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The New Mutants – Movie Review

TL;DR – A perfectly okay film but a bit of a missed opportunity.     

Rating: 3 out of 5.

Post-Credit Scene – There is no post-credit scene

The New Mutants. Image Credit: 20th Century Studios.

Review

After thirteen films, and running for twenty years, the current X-Men franchise has drawn to a close. Today we review the last movie in the series The New Mutants, though it was never planned or designed to be a swan song it is what it has become. Well, let’s dive into a film that swerves into the horror of what it would be like to wake up one day with powers.

So to set the scene, we open in on a reservation in America when Danielle “Dani” Moonstar (Blu Hunt) is woken up by her father William (Adam Beach) and told to run. All around them, some outside force is destroying the reservation with snow and flames everywhere. William asks Dani to hide in a tree and goes back to help only to be killed, Dani runs form the oncoming storm and crashes down the side of the hill, hitting her head. When she wakes up, she is handcuffed to a medical gurney in what looks like an old hospital. Over the speaker Dr Cecilia Reyes (Alice Braga) askes her to calm down and lets her know she is safe, but that she was the only survivor of her reservation, everyone she knows is dead.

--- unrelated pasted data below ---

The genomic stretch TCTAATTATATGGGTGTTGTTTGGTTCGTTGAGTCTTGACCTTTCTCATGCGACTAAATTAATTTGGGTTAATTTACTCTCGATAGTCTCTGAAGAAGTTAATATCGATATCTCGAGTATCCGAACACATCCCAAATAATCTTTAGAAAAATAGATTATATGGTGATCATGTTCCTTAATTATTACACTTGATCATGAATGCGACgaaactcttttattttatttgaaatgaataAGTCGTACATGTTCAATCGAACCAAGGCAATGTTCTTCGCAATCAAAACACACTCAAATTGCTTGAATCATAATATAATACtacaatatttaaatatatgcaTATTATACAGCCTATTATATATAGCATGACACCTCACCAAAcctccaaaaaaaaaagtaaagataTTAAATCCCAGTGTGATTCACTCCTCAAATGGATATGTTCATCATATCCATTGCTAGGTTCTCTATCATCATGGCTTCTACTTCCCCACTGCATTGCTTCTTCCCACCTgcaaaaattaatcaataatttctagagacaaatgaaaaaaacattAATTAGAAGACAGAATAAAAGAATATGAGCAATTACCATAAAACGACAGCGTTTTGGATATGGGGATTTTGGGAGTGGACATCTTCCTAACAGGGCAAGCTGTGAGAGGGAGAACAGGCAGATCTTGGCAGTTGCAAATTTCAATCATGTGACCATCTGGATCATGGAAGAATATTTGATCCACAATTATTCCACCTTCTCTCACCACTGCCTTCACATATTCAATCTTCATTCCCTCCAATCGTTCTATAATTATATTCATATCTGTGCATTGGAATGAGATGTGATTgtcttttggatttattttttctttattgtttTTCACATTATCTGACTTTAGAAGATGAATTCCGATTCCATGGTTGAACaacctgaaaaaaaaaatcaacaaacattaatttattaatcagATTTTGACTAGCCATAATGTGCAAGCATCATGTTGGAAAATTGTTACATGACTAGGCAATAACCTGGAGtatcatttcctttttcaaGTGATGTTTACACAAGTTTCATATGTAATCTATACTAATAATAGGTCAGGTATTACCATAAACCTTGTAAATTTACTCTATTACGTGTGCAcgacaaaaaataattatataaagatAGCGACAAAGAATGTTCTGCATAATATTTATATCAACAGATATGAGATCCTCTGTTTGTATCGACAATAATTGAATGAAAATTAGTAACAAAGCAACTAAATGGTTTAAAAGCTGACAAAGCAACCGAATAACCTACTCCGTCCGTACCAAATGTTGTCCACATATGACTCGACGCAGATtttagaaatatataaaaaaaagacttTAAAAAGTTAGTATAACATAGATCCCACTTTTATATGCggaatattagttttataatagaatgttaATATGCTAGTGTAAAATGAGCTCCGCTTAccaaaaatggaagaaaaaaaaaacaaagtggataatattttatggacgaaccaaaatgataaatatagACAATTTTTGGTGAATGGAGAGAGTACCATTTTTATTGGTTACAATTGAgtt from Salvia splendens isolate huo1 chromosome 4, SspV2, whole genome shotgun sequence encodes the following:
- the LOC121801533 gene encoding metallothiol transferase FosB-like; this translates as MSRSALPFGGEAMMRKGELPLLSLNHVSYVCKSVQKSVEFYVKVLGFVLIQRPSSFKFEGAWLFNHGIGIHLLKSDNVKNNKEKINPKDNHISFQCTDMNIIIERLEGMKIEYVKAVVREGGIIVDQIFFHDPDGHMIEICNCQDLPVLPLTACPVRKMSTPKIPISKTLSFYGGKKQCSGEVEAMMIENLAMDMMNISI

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The Match (La Partita) – Movie Review

TL;DR – An interesting proposition; however, the narrative gets muddled and does not recover.      

Rating: 3 out of 5.

Post-Credit Scene – There is no post-credit scene

The Match (La Partita). Image Credit: Netflix.

Review

If there is one genre of films that you can count on to bring the tension, it is the sporting genre, even more so if we are focusing on a single match. This is because there is an in-built timer to all the chaos, you only have 90 minutes in a game, and then there is a winner. You can feel that timer counting down, and will your team win or lose, who knows. The rise of success, the fear of failure, it is a potent combination. Well, today we look at a film that captures all of that.  

So to set the scene, we open in the suburbs of Rome with a local football team Sporting Roma that is the heart of the community even though it has never won a ‘bleeping’ thing. On a football pitch that is just dirt, two teams fight a contest that the referee has a very one-sided view of while a coach Claudio Bulla (Francesco Pannofino) screams from the side-line. It is the final with the team facing off against their main rivals from Milan and star player Antonio ‘Anto’ (Gabriele Fiore) is having a bad game. However, as we soon find out, there is more riding on this game than first realise.